I am sure that this was not how Tom Smith wanted to spend his wedding night. He is just one of the many characters in Susanna Moodie’s classic memoir of pioneer life in Canada. Roughing it in the Bush, Or Life in Canada was published in 1852. Tom was Black. His wife was not.

Tom Smith appears half way through the book. The runaway slave from the USA had settled in the small Ontario town, setting himself up as a barber and laundry specialist. He was quiet, good-natured and successful. Tom was well liked, until the day he wed.

Marriage is a sacred act between two people who are free to choose each other. Or, so we like to believe in Canada. Here, love might be blind, but it is never colour blind. Mix-race marriages, then and still now, has a way of exposing the fault line of race in a society. Especially, marriage between a Black man and a white woman. This tends to wake up the sleeping dogs of race, sending them snarling, snapping or biting.

Moodie wrote that the small Ontario town had a quaint custom called charivari, a leftover from the days when French was the dominant European culture of Canada. Young men of the town held a charivari on some wedding nights. It was a chance to poke fun at the bride and groom with chants, bottles of wine, and an impromptu orchestra of banging pots and clashing sticks.

The charivari rabble disguised themselves with masks and hats, and blacked-up their faces. They turned up, uninvited, late at night at the newly-wed homes. On a deeper level the charming custom reinforced the norms and values of the small town. Couples who deviated from the norm were tried and judged by the charivari.

In one example the town did not approve of the May-October romance between a young bride and a middle-age groom. At the end of the charivari the groom was as stiff as a box. Another spring-autumn pairing had a different outcome. After a week of nightly charivari taunts, the autumnal bride outwitted the rabble. She found out the identity of the ringleader, a young lawyer, and invited him in for a handsome afternoon tea.

The wilderness was a wild and fearful place for Susanna Moodie. The menacing presence had to be conquered, cleared and farmed before English civilization could flourish in the backwoods colony. Moodie wrote Roughing it in the Bush specifically to encourage English immigration to Canada.

I don’t think Tom Smith shared Moodie’s pessimistic take on the Canadian wilderness. After all he had left the shackles and the whipping behind once he reached Canada’s shores. What he could not leave behind was his skin colour. And the perception of his blackness in the white imagination.

Tom Smith believed that his hard work was enough to grant him full citizenship in the pioneer town. Perhaps he felt that the right of citizenship included the right to marry the one you loved.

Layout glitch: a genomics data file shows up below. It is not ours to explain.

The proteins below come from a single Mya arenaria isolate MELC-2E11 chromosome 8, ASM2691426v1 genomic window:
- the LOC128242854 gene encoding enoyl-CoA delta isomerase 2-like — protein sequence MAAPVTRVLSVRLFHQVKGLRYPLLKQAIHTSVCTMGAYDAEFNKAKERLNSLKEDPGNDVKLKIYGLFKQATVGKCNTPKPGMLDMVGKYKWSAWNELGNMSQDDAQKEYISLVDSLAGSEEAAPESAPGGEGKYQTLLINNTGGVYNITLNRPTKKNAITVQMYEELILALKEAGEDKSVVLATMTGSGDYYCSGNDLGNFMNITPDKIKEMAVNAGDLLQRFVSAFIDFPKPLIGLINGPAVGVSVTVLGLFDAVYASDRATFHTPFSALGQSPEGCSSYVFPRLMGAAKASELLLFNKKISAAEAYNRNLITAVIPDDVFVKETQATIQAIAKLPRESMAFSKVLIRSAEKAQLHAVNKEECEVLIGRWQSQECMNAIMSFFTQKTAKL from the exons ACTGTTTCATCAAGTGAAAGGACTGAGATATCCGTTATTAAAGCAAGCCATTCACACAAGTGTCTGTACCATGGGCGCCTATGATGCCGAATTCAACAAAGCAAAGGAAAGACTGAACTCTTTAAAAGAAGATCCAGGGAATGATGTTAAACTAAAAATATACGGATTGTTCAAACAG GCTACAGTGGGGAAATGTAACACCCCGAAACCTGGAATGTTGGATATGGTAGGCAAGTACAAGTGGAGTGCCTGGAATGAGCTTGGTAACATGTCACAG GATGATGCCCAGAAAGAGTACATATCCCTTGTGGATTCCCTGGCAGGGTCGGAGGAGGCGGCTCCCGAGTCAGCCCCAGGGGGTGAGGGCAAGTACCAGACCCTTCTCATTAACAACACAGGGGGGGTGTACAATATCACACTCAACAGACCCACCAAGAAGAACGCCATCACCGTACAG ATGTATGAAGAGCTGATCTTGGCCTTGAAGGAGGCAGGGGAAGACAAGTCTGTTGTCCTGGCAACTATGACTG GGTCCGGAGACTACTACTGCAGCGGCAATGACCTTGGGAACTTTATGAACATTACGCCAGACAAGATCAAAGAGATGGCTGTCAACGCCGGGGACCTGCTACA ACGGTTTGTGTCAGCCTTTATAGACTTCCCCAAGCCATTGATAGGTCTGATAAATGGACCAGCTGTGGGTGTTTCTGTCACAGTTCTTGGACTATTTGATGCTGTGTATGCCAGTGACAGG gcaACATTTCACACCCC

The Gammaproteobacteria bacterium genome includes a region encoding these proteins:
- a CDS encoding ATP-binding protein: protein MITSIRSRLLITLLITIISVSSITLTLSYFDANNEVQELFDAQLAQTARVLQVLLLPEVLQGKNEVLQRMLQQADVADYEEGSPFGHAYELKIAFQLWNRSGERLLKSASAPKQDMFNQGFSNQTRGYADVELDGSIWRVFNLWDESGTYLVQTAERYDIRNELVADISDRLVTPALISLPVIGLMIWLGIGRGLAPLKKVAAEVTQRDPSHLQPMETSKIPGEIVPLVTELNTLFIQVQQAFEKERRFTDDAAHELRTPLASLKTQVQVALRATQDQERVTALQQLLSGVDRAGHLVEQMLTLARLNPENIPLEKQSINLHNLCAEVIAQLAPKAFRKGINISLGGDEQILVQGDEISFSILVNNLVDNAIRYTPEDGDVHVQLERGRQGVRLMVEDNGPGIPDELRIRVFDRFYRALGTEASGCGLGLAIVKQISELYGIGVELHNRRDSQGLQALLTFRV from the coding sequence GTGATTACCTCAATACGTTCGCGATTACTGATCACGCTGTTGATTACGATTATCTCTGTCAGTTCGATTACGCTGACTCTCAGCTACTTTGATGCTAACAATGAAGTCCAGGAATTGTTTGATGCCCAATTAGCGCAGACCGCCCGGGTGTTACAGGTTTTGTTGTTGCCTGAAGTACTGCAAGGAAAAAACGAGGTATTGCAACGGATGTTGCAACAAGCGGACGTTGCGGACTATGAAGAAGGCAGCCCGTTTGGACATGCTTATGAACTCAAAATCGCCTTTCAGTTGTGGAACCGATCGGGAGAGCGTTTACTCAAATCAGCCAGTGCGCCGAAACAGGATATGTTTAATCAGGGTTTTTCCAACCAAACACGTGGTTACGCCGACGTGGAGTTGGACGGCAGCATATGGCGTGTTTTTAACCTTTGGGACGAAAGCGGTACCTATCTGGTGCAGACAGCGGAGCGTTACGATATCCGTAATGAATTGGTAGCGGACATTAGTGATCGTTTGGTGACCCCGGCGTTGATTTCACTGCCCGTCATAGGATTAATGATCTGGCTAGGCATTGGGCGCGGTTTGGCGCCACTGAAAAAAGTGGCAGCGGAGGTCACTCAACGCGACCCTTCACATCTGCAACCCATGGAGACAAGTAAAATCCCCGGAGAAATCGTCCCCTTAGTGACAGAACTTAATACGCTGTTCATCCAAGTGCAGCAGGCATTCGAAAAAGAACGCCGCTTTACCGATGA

Moodie wrote that the town was sorry for what happened. The ringleaders of Tom Smith’s charivari fled the town to avoid jail. It did not matter to Tom Smith.

He was married and murdered on the same day.

Photo: Samuel Coleridge-Taylor and Jessie Walmisley and their children, married in 1899.

Heartbeats in Africa: A Memoir of Travel and Love

Choices: Marriage or Academia?

Like mosquito bites the professor’s words stung. The more she talked the more the bites itched. I willed myself to continue listening, ignoring the angry rash spreading in my spirit.

The professor introduced herself in class by summarising her accomplishments and climb up the academic ladder. Her achievements were many. Then she added a few personal details. She was married, this I expected. She had two children, this I did not expect. It was the first mosquito bite.

I did my first degree in England, switching from chemistry to international relations. As expected, there were no female professors in the science faculty. There was only one in my social science department. Three years of school and only one woman to show the possibilities of an academic career. At that point I decided it was not for me.

I did not want to end up at aged thirty, single, childless and old, facing a group of adolescents dissecting me with their pitying looks. Scanning my fingers for a ring, ears pricked for any hint of a life outside of lectures, books and exams.

Male professors aged thirty were fanciable, even in their corduroy pants, sensible shoes and jackets with elbow patches. A whiff of Old Spice enhanced their appeal. Female professors were a different a different chemical combination, smelling more like hydrogen sulphide than Chanel No. 5.

A decade later I did my master’s degree in Canada. Half of the professors were women (White). Hiding behind the gender parity was another reality. Most of the female professors were either single, divorced or childless. The male professors were the ones who were married with children. Once again, I decided that academia was not for me. Female professors were lonely old maids – albeit superbly educated lonely old maids.

And now, some two decades later, in my PhD class orientation, was a woman living the life that I had walked away from. She was my age. She was an academic. She was married with children. It should have been me. The mosquito bites blistered in my spirit.

Heartbeats in Africa: A Memoir or Travel and Love